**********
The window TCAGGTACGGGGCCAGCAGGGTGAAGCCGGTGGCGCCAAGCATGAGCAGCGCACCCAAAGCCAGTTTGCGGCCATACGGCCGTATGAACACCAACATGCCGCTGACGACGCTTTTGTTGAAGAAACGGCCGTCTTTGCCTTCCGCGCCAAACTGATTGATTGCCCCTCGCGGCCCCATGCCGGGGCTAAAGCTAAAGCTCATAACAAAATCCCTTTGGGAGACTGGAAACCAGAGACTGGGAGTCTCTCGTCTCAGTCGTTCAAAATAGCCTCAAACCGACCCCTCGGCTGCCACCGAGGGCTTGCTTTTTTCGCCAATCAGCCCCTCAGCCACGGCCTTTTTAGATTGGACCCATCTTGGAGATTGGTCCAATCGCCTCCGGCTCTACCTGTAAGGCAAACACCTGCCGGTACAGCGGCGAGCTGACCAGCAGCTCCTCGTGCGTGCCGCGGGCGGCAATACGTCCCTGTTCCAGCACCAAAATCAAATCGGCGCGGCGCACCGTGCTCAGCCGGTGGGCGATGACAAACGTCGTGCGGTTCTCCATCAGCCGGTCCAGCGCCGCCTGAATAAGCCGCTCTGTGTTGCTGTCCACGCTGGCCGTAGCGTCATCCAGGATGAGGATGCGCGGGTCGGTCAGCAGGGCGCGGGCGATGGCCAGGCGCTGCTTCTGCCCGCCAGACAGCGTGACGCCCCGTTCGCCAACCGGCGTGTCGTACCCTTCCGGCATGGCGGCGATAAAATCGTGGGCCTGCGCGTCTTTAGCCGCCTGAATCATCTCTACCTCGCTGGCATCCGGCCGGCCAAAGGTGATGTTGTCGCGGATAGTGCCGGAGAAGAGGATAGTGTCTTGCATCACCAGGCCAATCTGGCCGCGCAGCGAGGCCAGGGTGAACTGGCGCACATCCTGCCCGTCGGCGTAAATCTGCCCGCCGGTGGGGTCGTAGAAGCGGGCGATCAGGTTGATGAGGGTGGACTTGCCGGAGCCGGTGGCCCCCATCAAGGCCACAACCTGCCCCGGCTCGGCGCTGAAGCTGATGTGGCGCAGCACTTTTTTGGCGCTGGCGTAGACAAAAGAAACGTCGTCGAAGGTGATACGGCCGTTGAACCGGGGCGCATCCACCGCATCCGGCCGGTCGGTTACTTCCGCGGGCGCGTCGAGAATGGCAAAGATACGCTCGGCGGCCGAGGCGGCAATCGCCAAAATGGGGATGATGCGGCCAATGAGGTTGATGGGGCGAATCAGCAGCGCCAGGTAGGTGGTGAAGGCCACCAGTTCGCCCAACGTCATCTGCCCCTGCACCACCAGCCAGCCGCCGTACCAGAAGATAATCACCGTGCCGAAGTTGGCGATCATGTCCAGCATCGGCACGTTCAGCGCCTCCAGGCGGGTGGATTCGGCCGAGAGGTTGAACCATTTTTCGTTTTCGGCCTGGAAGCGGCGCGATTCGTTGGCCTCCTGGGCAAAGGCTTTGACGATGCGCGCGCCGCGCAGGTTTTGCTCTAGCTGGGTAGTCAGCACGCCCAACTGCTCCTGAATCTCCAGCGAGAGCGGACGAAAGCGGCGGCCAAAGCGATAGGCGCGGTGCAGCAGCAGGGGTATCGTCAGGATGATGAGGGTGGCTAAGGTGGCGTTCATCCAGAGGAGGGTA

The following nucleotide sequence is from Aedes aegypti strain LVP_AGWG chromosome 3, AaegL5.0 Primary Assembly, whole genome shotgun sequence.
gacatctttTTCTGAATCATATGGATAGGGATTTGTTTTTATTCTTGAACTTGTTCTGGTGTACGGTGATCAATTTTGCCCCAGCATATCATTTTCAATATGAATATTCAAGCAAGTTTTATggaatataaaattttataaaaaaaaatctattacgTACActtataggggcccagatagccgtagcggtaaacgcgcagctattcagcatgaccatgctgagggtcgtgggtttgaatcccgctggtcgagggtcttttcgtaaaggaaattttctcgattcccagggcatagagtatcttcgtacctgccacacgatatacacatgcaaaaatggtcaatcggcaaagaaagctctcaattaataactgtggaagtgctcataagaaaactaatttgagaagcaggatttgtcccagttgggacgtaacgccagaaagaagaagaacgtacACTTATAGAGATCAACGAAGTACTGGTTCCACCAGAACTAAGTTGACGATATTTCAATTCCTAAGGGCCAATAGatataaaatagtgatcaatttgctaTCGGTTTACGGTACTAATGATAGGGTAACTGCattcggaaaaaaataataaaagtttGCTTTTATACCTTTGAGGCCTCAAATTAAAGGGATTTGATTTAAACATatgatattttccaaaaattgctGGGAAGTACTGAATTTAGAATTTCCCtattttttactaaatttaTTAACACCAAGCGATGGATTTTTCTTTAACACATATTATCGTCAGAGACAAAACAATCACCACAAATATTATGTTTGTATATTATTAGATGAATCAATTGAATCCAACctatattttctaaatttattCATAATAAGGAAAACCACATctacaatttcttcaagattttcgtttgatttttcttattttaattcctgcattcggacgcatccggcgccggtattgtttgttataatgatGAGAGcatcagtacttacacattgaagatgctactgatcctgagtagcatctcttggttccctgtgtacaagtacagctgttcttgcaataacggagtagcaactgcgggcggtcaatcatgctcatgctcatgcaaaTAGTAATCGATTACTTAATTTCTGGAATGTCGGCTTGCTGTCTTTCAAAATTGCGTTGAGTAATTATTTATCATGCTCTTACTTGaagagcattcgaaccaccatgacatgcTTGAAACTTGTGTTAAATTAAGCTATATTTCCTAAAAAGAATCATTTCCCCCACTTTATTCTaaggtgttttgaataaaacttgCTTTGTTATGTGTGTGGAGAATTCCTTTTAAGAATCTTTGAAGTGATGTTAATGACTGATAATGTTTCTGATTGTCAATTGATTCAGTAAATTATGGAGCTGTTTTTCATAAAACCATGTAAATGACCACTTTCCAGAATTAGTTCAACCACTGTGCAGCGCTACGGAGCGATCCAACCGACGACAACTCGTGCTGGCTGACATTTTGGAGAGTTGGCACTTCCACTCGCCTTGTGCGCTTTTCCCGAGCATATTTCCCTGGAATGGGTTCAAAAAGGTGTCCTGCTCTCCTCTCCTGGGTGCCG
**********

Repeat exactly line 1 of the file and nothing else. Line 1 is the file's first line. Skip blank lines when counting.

The window TCAGGTACGGGGCCAGCAGGGTGAAGCCGGTGGCGCCAAGCATGAGCAGCGCACCCAAAGCCAGTTTGCGGCCATACGGCCGTATGAACACCAACATGCCGCTGACGACGCTTTTGTTGAAGAAACGGCCGTCTTTGCCTTCCGCGCCAAACTGATTGATTGCCCCTCGCGGCCCCATGCCGGGGCTAAAGCTAAAGCTCATAACAAAATCCCTTTGGGAGACTGGAAACCAGAGACTGGGAGTCTCTCGTCTCAGTCGTTCAAAATAGCCTCAAACCGACCCCTCGGCTGCCACCGAGGGCTTGCTTTTTTCGCCAATCAGCCCCTCAGCCACGGCCTTTTTAGATTGGACCCATCTTGGAGATTGGTCCAATCGCCTCCGGCTCTACCTGTAAGGCAAACACCTGCCGGTACAGCGGCGAGCTGACCAGCAGCTCCTCGTGCGTGCCGCGGGCGGCAATACGTCCCTGTTCCAGCACCAAAATCAAATCGGCGCGGCGCACCGTGCTCAGCCGGTGGGCGATGACAAACGTCGTGCGGTTCTCCATCAGCCGGTCCAGCGCCGCCTGAATAAGCCGCTCTGTGTTGCTGTCCACGCTGGCCGTAGCGTCATCCAGGATGAGGATGCGCGGGTCGGTCAGCAGGGCGCGGGCGATGGCCAGGCGCTGCTTCTGCCCGCCAGACAGCGTGACGCCCCGTTCGCCAACCGGCGTGTCGTACCCTTCCGGCATGGCGGCGATAAAATCGTGGGCCTGCGCGTCTTTAGCCGCCTGAATCATCTCTACCTCGCTGGCATCCGGCCGGCCAAAGGTGATGTTGTCGCGGATAGTGCCGGAGAAGAGGATAGTGTCTTGCATCACCAGGCCAATCTGGCCGCGCAGCGAGGCCAGGGTGAACTGGCGCACATCCTGCCCGTCGGCGTAAATCTGCCCGCCGGTGGGGTCGTAGAAGCGGGCGATCAGGTTGATGAGGGTGGACTTGCCGGAGCCGGTGGCCCCCATCAAGGCCACAACCTGCCCCGGCTCGGCGCTGAAGCTGATGTGGCGCAGCACTTTTTTGGCGCTGGCGTAGACAAAAGAAACGTCGTCGAAGGTGATACGGCCGTTGAACCGGGGCGCATCCACCGCATCCGGCCGGTCGGTTACTTCCGCGGGCGCGTCGAGAATGGCAAAGATACGCTCGGCGGCCGAGGCGGCAATCGCCAAAATGGGGATGATGCGGCCAATGAGGTTGATGGGGCGAATCAGCAGCGCCAGGTAGGTGGTGAAGGCCACCAGTTCGCCCAACGTCATCTGCCCCTGCACCACCAGCCAGCCGCCGTACCAGAAGATAATCACCGTGCCGAAGTTGGCGATCATGTCCAGCATCGGCACGTTCAGCGCCTCCAGGCGGGTGGATTCGGCCGAGAGGTTGAACCATTTTTCGTTTTCGGCCTGGAAGCGGCGCGATTCGTTGGCCTCCTGGGCAAAGGCTTTGACGATGCGCGCGCCGCGCAGGTTTTGCTCTAGCTGGGTAGTCAGCACGCCCAACTGCTCCTGAATCTCCAGCGAGAGCGGACGAAAGCGGCGGCCAAAGCGATAGGCGCGGTGCAGCAGCAGGGGTATCGTCAGGATGATGAGGGTGGCTAAGGTGGCGTTCATCCAGAGGAGGGTA